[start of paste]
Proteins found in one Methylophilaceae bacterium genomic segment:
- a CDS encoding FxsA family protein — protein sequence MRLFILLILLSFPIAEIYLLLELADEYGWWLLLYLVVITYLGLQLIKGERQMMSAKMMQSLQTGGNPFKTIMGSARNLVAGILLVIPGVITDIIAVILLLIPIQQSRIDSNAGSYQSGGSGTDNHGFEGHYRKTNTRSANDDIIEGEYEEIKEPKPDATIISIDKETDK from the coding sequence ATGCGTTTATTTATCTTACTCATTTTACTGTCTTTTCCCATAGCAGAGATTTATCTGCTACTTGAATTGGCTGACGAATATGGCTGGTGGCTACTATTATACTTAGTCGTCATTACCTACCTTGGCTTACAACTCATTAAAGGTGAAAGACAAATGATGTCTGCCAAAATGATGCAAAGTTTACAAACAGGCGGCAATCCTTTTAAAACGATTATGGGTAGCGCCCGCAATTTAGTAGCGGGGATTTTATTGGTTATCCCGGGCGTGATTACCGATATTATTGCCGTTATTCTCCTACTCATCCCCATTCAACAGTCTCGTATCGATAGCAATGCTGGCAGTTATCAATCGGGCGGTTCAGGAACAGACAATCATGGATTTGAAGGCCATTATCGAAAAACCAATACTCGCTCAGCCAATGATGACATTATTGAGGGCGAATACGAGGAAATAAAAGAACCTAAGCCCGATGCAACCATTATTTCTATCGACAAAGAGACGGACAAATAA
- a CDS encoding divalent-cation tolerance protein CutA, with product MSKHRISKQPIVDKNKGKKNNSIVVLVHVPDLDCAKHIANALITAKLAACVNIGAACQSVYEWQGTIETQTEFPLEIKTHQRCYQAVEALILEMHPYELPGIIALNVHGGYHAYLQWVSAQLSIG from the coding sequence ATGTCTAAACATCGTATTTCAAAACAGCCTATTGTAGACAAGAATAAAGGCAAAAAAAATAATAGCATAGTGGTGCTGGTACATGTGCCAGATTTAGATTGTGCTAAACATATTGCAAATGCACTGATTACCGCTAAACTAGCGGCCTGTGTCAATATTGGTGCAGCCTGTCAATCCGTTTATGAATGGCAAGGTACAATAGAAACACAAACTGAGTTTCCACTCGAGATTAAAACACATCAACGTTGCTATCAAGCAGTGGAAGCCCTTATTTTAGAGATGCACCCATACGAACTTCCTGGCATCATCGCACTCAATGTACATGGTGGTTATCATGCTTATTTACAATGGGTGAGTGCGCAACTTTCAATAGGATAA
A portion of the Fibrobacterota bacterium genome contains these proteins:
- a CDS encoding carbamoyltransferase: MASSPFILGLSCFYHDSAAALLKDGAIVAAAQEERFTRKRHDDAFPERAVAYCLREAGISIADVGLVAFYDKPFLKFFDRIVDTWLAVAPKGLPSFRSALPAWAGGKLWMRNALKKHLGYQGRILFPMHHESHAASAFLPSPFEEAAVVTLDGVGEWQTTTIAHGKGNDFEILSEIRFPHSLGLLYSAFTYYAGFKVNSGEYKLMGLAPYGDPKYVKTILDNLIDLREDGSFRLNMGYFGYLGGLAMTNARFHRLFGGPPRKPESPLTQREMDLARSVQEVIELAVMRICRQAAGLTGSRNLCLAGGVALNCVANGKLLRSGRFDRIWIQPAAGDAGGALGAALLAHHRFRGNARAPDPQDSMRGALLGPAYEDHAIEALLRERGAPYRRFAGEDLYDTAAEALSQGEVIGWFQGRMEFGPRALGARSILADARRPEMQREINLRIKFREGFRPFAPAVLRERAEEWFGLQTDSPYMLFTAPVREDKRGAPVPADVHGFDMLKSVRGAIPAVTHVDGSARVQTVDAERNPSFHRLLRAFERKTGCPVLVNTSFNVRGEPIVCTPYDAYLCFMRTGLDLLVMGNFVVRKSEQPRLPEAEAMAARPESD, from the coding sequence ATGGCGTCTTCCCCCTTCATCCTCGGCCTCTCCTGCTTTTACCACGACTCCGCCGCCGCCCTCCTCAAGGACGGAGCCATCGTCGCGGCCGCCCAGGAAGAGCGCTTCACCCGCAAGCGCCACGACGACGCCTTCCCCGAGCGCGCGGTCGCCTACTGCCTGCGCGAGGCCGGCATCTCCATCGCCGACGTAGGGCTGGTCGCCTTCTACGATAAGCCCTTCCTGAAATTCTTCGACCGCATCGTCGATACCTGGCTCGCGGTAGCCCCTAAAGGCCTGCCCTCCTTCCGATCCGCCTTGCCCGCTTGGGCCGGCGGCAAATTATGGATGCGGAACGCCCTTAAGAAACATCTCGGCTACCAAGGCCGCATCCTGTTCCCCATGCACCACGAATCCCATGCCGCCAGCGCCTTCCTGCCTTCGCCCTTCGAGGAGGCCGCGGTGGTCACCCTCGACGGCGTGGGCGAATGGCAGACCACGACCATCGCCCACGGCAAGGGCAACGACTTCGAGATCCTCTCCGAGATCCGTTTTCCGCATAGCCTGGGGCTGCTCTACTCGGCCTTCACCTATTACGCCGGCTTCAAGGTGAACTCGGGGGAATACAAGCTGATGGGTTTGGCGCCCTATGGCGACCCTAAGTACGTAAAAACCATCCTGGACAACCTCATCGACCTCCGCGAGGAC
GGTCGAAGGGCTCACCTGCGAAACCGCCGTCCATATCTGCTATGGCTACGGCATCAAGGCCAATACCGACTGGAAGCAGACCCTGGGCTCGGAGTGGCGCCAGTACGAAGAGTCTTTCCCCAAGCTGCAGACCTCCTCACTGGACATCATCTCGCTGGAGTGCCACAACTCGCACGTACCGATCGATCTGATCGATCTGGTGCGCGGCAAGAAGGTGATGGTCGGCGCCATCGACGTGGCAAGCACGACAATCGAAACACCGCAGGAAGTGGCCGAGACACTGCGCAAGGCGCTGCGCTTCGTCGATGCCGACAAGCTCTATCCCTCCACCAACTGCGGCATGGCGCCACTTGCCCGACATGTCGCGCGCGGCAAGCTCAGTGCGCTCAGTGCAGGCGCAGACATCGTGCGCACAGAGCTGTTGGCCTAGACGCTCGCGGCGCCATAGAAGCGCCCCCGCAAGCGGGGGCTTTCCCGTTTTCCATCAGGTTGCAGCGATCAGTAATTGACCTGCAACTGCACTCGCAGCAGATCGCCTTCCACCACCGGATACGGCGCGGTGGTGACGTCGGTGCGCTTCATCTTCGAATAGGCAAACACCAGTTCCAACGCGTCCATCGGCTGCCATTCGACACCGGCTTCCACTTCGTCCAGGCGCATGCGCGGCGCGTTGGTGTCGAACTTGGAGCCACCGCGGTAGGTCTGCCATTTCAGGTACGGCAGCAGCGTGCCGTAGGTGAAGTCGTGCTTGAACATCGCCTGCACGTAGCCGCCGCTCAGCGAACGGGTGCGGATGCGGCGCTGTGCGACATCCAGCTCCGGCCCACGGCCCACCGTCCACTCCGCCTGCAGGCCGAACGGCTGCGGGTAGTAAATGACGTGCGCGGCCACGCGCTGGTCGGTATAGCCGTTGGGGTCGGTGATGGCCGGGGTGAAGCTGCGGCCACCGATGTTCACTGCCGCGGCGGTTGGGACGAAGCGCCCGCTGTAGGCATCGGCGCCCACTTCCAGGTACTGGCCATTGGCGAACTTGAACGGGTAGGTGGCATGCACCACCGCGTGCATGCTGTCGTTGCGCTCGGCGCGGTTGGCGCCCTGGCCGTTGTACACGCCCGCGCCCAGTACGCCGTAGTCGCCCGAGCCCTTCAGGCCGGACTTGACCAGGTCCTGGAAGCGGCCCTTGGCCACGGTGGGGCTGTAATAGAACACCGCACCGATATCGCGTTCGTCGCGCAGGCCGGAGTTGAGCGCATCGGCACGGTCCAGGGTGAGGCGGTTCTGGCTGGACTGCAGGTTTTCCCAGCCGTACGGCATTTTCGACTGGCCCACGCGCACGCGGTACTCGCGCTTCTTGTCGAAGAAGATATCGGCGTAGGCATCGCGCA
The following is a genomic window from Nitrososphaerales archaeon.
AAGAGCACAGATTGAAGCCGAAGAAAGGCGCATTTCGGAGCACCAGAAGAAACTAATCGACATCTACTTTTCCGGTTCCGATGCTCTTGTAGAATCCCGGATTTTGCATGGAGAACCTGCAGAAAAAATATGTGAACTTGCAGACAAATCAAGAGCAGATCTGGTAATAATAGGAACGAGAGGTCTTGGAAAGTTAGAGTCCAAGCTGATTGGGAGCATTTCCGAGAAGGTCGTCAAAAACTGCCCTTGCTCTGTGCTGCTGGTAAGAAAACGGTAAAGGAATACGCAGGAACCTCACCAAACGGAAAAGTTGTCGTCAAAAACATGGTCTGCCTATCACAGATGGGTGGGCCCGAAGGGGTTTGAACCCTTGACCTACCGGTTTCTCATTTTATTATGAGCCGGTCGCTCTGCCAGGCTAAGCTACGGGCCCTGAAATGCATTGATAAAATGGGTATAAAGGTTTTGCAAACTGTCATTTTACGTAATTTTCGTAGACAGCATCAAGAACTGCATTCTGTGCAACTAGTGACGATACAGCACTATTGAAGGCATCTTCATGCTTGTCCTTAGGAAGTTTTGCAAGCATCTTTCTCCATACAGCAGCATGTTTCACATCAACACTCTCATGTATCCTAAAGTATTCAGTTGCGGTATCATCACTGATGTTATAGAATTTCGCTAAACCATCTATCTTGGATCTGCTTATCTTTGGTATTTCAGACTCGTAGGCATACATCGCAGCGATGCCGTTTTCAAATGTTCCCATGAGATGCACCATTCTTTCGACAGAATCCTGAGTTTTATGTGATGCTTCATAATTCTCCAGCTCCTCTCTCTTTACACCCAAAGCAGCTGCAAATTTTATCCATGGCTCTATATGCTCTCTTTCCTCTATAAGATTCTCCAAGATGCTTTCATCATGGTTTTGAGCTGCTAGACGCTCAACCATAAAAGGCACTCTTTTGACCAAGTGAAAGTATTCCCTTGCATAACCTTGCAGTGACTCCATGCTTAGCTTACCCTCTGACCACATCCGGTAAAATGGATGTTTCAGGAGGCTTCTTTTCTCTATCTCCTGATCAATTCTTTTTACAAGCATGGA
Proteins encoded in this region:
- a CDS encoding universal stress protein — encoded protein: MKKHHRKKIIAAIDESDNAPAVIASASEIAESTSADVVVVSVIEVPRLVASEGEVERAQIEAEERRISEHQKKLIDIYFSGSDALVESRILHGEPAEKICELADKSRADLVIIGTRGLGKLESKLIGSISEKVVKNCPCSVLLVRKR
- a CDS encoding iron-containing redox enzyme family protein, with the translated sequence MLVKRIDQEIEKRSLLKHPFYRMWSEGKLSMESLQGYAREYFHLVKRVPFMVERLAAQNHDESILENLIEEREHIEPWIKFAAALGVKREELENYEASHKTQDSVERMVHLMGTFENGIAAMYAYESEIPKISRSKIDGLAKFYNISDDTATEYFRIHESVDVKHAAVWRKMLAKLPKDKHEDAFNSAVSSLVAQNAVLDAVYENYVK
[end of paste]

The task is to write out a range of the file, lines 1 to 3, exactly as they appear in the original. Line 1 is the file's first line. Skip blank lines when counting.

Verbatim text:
Proteins found in one Methylophilaceae bacterium genomic segment:
- a CDS encoding FxsA family protein — protein sequence MRLFILLILLSFPIAEIYLLLELADEYGWWLLLYLVVITYLGLQLIKGERQMMSAKMMQSLQTGGNPFKTIMGSARNLVAGILLVIPGVITDIIAVILLLIPIQQSRIDSNAGSYQSGGSGTDNHGFEGHYRKTNTRSANDDIIEGEYEEIKEPKPDATIISIDKETDK from the coding sequence ATGCGTTTATTTATCTTACTCATTTTACTGTCTTTTCCCATAGCAGAGATTTATCTGCTACTTGAATTGGCTGACGAATATGGCTGGTGGCTACTATTATACTTAGTCGTCATTACCTACCTTGGCTTACAACTCATTAAAGGTGAAAGACAAATGATGTCTGCCAAAATGATGCAAAGTTTACAAACAGGCGGCAATCCTTTTAAAACGATTATGGGTAGCGCCCGCAATTTAGTAGCGGGGATTTTATTGGTTATCCCGGGCGTGATTACCGATATTATTGCCGTTATTCTCCTACTCATCCCCATTCAACAGTCTCGTATCGATAGCAATGCTGGCAGTTATCAATCGGGCGGTTCAGGAACAGACAATCATGGATTTGAAGGCCATTATCGAAAAACCAATACTCGCTCAGCCAATGATGACATTATTGAGGGCGAATACGAGGAAATAAAAGAACCTAAGCCCGATGCAACCATTATTTCTATCGACAAAGAGACGGACAAATAA
- a CDS encoding divalent-cation tolerance protein CutA, with product MSKHRISKQPIVDKNKGKKNNSIVVLVHVPDLDCAKHIANALITAKLAACVNIGAACQSVYEWQGTIETQTEFPLEIKTHQRCYQAVEALILEMHPYELPGIIALNVHGGYHAYLQWVSAQLSIG from the coding sequence ATGTCTAAACATCGTATTTCAAAACAGCCTATTGTAGACAAGAATAAAGGCAAAAAAAATAATAGCATAGTGGTGCTGGTACATGTGCCAGATTTAGATTGTGCTAAACATATTGCAAATGCACTGATTACCGCTAAACTAGCGGCCTGTGTCAATATTGGTGCAGCCTGTCAATCCGTTTATGAATGGCAAGGTACAATAGAAACACAAACTGAGTTTCCACTCGAGATTAAAACACATCAACGTTGCTATCAAGCAGTGGAAGCCCTTATTTTAGAGATGCACCCATACGAACTTCCTGGCATCATCGCACTCAATGTACATGGTGGTTATCATGCTTATTTACAATGGGTGAGTGCGCAACTTTCAATAGGATAA